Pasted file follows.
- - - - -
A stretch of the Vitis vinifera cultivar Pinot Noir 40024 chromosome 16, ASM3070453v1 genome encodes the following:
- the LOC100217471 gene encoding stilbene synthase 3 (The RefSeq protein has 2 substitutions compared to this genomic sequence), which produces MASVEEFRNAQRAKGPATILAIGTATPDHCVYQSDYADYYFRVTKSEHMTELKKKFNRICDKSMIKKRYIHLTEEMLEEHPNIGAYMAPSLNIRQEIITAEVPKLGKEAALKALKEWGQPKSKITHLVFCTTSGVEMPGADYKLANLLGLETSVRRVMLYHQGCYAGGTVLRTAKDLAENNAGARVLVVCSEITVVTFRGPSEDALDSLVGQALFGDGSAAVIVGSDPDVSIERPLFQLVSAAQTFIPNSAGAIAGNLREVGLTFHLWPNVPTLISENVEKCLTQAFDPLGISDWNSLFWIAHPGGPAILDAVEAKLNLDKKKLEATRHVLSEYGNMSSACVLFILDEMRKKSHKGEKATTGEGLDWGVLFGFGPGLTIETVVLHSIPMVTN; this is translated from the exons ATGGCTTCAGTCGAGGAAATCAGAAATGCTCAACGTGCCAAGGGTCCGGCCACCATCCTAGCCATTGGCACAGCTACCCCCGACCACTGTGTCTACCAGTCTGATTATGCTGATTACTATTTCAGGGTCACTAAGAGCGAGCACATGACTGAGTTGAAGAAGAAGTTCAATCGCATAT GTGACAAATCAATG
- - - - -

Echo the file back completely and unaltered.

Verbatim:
A stretch of the Vitis vinifera cultivar Pinot Noir 40024 chromosome 16, ASM3070453v1 genome encodes the following:
- the LOC100217471 gene encoding stilbene synthase 3 (The RefSeq protein has 2 substitutions compared to this genomic sequence), which produces MASVEEFRNAQRAKGPATILAIGTATPDHCVYQSDYADYYFRVTKSEHMTELKKKFNRICDKSMIKKRYIHLTEEMLEEHPNIGAYMAPSLNIRQEIITAEVPKLGKEAALKALKEWGQPKSKITHLVFCTTSGVEMPGADYKLANLLGLETSVRRVMLYHQGCYAGGTVLRTAKDLAENNAGARVLVVCSEITVVTFRGPSEDALDSLVGQALFGDGSAAVIVGSDPDVSIERPLFQLVSAAQTFIPNSAGAIAGNLREVGLTFHLWPNVPTLISENVEKCLTQAFDPLGISDWNSLFWIAHPGGPAILDAVEAKLNLDKKKLEATRHVLSEYGNMSSACVLFILDEMRKKSHKGEKATTGEGLDWGVLFGFGPGLTIETVVLHSIPMVTN; this is translated from the exons ATGGCTTCAGTCGAGGAAATCAGAAATGCTCAACGTGCCAAGGGTCCGGCCACCATCCTAGCCATTGGCACAGCTACCCCCGACCACTGTGTCTACCAGTCTGATTATGCTGATTACTATTTCAGGGTCACTAAGAGCGAGCACATGACTGAGTTGAAGAAGAAGTTCAATCGCATAT GTGACAAATCAATG